HMA v Thomas Andrew Wainwright

At the High Court in Glasgow today, 7 April 2017, Judge John Morris QC sentenced Thomas Wainwright to 12 years’ imprisonment after the accused was found guilty of causing the death of Theresa Wade by dangerous driving.

On sentencing, Judge Morris made the following statement in court: 

“Mr Wainwright, the jury unanimously convicted you of causing the death of Theresa Wade by dangerous driving. 

As you have no doubt been advised, the penalty for that offence is almost inevitably one of imprisonment.  In determining the length of that sentence I require to take into account several factors, both aggravating and mitigatory. 

It is quite clear from the evidence which the jury heard that on the day of the fatal crash you had embarked on a prolonged, persistent and quite deliberate course of ‘bad’ driving prior to the accident occurring.  

  1. On that day from 11.20 in the morning until about 8 o'clock in the evening you drank alcohol on a sustained and regular basis – to such an extent that, as a matter of common sense, your blood alcohol content would have been well in excess of the legal limit. Just prior to your leaving your final licensed premises you were spoken to by a concerned member of the public who, knowing that neither you nor your passenger lived in the village where the pub was situated, asked how you were getting home. Your reply was, ‘the car knows its own way home’ – a remark, sir, which is perhaps all too indicative of your general attitude to all that transpired.
  2. Also, prior to the accident you persistently drove at, quite frankly, ridiculously excessive speeds. To drive at 95.5 miles per hour on a dark country road borders on the reckless. Your explanation in court – that it was uphill and you were in complete control of the vehicle – is just insulting to the intelligence of any right-thinking individual. Even your speed at the point of collision, 69.5 miles per hour, was grossly excessive for the type of road and the conditions.
  3. After the accident you gave completely false and misleading information to those who enquired of you what had happened; presumably by then conscious of what you had done you sought to avoid responsibility. You even went so far as to suggest that it was Miss Wade who was responsible for the collision in that it was she who had been driving on the wrong side of the road, when the only person seen driving on the wrong side of the road was you.  And in your evidence you sought to put the blame on Miss Wade knowing full well that her family were in court listening to you.
  4. Also, after the accident you refused to take a breathalyser test because you knew that such a test would reveal the scale of your drinking.
  5. Further, you have shown no remorse for your actions – quite the contrary:  your arrogance when giving evidence and in the social enquiry report is quite staggering. 

Clearly, I must take all these aggravating factors into consideration.

I also must consider the harm that you have caused to others; not just to Ms Wade, who tragically lost her life, but also to her family whose lives have been devastated. That is clear from the victim impact statements.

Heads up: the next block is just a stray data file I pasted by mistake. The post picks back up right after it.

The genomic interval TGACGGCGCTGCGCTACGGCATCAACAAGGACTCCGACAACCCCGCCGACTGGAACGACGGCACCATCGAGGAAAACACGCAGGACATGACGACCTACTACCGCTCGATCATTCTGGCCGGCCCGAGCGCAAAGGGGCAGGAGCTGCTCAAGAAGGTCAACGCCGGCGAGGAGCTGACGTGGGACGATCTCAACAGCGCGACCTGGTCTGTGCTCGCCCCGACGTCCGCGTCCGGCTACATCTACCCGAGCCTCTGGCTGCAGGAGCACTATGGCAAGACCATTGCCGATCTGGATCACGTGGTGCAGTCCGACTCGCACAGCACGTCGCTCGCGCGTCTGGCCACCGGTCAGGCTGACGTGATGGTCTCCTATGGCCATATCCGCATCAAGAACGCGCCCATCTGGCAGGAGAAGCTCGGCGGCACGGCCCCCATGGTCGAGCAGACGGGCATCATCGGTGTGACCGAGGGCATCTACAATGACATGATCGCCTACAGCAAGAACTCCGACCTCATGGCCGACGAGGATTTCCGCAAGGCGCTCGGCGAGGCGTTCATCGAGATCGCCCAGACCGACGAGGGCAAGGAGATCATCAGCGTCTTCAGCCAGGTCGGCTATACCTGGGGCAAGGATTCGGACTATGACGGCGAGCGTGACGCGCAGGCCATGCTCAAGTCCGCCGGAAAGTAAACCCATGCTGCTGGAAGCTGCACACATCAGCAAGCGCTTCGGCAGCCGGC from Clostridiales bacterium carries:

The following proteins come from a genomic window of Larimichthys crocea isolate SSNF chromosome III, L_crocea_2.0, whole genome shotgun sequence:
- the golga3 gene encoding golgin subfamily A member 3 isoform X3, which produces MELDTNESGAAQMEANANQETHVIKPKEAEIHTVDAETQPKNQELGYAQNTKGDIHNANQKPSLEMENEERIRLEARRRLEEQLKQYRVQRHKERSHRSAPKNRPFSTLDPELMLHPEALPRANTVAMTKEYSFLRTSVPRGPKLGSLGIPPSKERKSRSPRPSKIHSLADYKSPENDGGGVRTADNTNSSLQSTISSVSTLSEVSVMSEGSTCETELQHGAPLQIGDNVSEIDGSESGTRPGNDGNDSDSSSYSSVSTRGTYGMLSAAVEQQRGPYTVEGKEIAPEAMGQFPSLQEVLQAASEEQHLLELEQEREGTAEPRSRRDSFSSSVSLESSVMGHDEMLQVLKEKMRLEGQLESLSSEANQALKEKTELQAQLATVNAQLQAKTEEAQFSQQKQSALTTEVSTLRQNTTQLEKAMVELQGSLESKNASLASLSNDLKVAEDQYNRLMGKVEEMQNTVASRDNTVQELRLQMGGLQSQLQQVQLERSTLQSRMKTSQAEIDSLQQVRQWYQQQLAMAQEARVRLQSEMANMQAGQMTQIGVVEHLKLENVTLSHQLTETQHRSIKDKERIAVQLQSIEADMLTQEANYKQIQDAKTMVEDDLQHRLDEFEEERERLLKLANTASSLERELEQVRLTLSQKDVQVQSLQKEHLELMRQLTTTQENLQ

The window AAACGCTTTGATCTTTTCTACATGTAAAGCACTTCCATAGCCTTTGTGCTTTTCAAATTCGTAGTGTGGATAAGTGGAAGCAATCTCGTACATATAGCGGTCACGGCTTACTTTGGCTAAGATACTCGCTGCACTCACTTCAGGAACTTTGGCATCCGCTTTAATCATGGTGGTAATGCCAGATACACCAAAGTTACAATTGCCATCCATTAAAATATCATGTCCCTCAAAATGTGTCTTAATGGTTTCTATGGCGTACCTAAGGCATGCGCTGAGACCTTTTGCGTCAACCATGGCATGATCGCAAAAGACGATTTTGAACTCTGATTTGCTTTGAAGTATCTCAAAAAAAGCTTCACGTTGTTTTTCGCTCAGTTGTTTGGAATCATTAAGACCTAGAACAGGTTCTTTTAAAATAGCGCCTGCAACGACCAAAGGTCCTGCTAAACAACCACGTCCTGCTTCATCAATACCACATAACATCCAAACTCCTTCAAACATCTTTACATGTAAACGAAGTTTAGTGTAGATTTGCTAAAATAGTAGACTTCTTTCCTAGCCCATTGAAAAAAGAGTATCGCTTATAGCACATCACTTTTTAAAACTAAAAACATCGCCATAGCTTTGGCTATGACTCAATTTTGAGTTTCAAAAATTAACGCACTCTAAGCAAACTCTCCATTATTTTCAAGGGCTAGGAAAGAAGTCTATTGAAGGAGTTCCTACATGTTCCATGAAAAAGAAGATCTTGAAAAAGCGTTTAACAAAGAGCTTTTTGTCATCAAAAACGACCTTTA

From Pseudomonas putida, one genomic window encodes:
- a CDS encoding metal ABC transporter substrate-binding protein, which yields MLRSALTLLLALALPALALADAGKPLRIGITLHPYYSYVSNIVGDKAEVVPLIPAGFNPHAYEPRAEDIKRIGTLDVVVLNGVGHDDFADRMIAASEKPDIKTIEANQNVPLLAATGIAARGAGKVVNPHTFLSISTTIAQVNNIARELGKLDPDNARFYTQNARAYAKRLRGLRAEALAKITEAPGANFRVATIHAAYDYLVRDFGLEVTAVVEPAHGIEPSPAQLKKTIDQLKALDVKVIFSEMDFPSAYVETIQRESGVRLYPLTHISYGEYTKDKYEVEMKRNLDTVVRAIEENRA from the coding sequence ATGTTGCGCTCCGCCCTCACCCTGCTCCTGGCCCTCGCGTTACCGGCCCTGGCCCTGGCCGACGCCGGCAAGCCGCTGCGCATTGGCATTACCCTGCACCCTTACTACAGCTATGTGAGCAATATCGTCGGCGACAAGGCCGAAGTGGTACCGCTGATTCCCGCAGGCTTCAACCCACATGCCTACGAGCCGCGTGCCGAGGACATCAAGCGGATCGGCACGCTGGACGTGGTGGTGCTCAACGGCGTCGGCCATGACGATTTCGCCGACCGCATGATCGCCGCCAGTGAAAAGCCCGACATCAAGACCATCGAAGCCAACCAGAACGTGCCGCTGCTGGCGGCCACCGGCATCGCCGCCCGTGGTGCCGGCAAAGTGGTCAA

And finally on the aggravating side of the equation I have to take into account the fact that you have a previous conviction for driving while unfit through drink or drugs; an offence which apparently the French courts took seriously enough to impose a custodial sentence – albeit suspended.  

You therefore clearly understood the dangers of driving after consuming alcohol but chose to ignore that previous warning with tragic consequences. 

On the mitigating side, I am bound to say that I find some difficulty in finding any mitigating factors, save the fact that you are still a relatively young man.  

But even that factor is compromised by the fact that as a young man you hold a responsible position as a first mate on a sea-going yacht and in that position – as you indicated in your evidence – you were well aware that to consume alcohol when navigating that vessel would have been sheer folly.  

You must then have well understood that to drive a high-powered sports car which, for reasons only known to yourself, you hired to travel to a rural Scottish island having consumed alcohol, carried equal risks. 

Mr Wainwright, by your actions you have taken the life of a popular young lady with her whole life before her and shattered the lives of those who loved her. For that, sir, you must pay a price – not only as a punishment to you but as a deterrent to others who may be tempted to drive at excessive speed under the influence of alcohol. 

I consider that with the aggravating factors in your case and the lack of any meaningful mitigation your actions bring you into, if not the very highest range of the sentencing spectrum for such offences, then at least the high end of the medium range. You'll go to prison for 12 years, backdated to 21 March 2017.   

Further, you will be disqualified from holding or obtaining a driving licence for a period of 15 years and until you have passed the extended test of competence. 

In relation to charge 3, standing my sentence in charge 1, you'll be admonished and disqualified from holding or obtaining a driving licence for a period of three years.”